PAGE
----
The World’s End


A trilogy that has been distinctive and yet unofficial, the respective entries of Edgar Wright’s ‘Cornetto’ saga bear little resemblance to each other in their cinematic ‘flavours’. ‘Shaun Of The Dead’ intertwining a genre that is saturated with British entries in the form of the romantic comedy, with the threat of flesh eating zombies. ‘Hot Fuzz’ proved playful and gung-ho in its subversions of the buddy-cop film which remains predominantly an American type of film. Now with their names firmly established on both sides of the Atlantic, Simon Pegg and Nick Frost reteam with their directorial maestro in a ‘bitter’ homage to the science-fiction genre whilst deconstructing the notion of nostalgia.

Introduced to the 90′s fresher looking versions of the five-piece, as they are shackled by the lazy stereotypes placed upon them within the confines of school, we are soon greeted by a middle aged Gary King played by Simon Pegg. Once his surname fitting of his popularity, now wallowing in self pity and craving a return to the glory days of his youth. In a desperate bid, King hunts down his beloved quad of friends (Paddy Considine, Martin Freeman, Nick Frost and Eddie Marsan) who are content with the luxuries provided from their top end jobs and family life.

Collective in their reluctance to reunite with Gary’s care-free nature, Andy (Frost), Oliver (Freeman), Peter (Marsan) and Steven (Considine) all agree to return to their old stomping ground/the black hole of Newton Haven. Eager to complete a feat they narrowly failed to achieve during their teenage years, the gang attempt ‘The Golden Mile’ which involves entering twelve pubs and twelve pints entering their respective beer bellies. Unfortunately, they are set to be thwarted by an unlikely and unsettling threat that will likely draw comparisons to the extras that dominated Bonnie Tyler’s ‘Total Eclipse Of The Heart’ video back in the 80′s. Turn around bright eyes..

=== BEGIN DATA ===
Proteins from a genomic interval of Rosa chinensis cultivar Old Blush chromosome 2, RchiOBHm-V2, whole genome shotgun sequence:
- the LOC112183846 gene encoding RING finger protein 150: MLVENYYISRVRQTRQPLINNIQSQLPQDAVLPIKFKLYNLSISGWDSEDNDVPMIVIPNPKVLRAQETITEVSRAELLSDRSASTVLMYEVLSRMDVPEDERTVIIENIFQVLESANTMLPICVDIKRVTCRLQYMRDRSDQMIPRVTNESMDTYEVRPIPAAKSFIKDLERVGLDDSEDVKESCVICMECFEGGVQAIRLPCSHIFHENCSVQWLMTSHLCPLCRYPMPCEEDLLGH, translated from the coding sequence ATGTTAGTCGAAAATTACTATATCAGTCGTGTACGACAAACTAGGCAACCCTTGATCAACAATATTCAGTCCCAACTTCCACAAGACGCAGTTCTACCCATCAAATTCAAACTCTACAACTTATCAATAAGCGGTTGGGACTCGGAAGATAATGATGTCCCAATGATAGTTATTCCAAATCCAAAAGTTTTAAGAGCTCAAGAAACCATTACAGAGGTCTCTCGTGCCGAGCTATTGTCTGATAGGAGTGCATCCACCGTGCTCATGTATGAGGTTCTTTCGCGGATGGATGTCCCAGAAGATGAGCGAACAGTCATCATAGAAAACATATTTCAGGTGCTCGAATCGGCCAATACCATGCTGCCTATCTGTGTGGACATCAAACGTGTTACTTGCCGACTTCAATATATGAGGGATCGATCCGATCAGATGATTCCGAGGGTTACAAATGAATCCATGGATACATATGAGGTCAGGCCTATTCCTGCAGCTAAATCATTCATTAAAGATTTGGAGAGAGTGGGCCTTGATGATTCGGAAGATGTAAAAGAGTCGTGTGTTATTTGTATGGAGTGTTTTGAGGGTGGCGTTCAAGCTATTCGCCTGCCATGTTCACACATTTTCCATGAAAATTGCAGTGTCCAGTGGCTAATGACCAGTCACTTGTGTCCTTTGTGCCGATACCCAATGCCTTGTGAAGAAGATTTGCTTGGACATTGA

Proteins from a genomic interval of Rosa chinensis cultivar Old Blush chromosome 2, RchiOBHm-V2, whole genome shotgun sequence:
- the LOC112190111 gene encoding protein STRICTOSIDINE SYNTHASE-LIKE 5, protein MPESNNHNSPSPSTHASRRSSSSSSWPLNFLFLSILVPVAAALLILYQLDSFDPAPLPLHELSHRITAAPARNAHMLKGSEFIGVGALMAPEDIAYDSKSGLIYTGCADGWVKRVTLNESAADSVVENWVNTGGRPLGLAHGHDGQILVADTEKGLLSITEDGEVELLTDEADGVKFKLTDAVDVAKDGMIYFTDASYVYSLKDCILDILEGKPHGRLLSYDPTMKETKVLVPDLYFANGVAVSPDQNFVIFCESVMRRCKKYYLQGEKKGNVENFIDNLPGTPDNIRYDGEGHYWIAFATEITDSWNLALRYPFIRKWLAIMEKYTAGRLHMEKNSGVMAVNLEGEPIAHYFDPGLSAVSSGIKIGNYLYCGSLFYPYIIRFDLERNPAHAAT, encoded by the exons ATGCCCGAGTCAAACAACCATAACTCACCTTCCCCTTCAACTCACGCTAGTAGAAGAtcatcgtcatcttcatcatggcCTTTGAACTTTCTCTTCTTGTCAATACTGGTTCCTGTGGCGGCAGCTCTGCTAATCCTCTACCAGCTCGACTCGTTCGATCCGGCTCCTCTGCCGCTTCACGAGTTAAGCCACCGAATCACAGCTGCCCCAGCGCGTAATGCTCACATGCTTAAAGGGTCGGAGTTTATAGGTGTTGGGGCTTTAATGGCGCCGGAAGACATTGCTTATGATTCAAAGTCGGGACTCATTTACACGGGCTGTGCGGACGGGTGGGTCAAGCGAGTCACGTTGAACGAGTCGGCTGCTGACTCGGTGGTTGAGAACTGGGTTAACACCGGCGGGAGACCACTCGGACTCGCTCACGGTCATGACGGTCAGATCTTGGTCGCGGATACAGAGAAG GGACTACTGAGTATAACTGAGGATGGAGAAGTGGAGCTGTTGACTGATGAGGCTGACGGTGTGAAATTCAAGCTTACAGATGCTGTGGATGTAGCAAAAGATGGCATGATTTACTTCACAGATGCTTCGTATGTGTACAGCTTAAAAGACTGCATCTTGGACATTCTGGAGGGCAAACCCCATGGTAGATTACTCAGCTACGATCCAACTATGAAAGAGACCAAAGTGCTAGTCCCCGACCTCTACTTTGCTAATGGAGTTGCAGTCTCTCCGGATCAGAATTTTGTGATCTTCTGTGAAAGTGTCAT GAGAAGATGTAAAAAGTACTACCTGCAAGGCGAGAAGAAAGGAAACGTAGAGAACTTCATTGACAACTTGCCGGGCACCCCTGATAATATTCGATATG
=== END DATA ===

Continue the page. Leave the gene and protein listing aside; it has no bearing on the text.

The obligatory tickling of the audience’s funny bone aside, ‘The World’s End’ is tonally the most heavy in its central themes which may initially leave fans of ‘Shaun’ and ‘Fuzz’ uncertain. The juxtapositions between Gary’s ’slacker’ and his alcohol fuelled appreciation of freedom with the gang both trapped by their careers and troubled by what he has become. A distinct lack of sentiment within their verbal sparring suggesting an unfortunate disintegration of their friendships. Wright’s previous outings with Pegg and Frost may have playfully involved the idea of isolation and using the modest settings to channel the comedy, but here it makes the successful switch from visual motifs to sheer human emotion.

For all its poignant ambition from a narrative perspective, Wright doesn’t skimper on the more familiar elements. His kinetic, controlled frenzy of a visual style fits seamlessly into the more thrilling and intertextual demands of this particular work, as the destructive nature of its impressively realised chaos mounts, whilst continuously underpinned by a quintessentially British soundtrack. The visual gags inevitably make an appearance in all their glory (fences!) and whilst they may run their course before the film’s finale, it’s the relentlessly witty and highly quotable one-liners from its game cast that hit the bulls-eye.

The camaraderie between Pegg and Frost is undeniable at this juncture and whilst their characters mark a clear and at times unpleasant breakaway from the sympathetic, loveable rogues we’ve grown accustomed to seeing, they remain on top form here. Challenging Wright’s tried and trusted, the trio of Freeman, Considine and Marsan all hold their own in the comedic stakes as they become increasingly intoxicated whilst Rosamund Pike’s affectionate albeit underused performance as Oliver’s sister Sam adds a fun dimension to the troubles faced by the gang.

It may slip into self-indulgence during its drawn out resolution, but ‘The World’s End’ is a frequently funny and thoroughly satisfying closer to Wright’s ‘Cornetto Trilogy’, that excels in its admirably undeterred aim to surprise.


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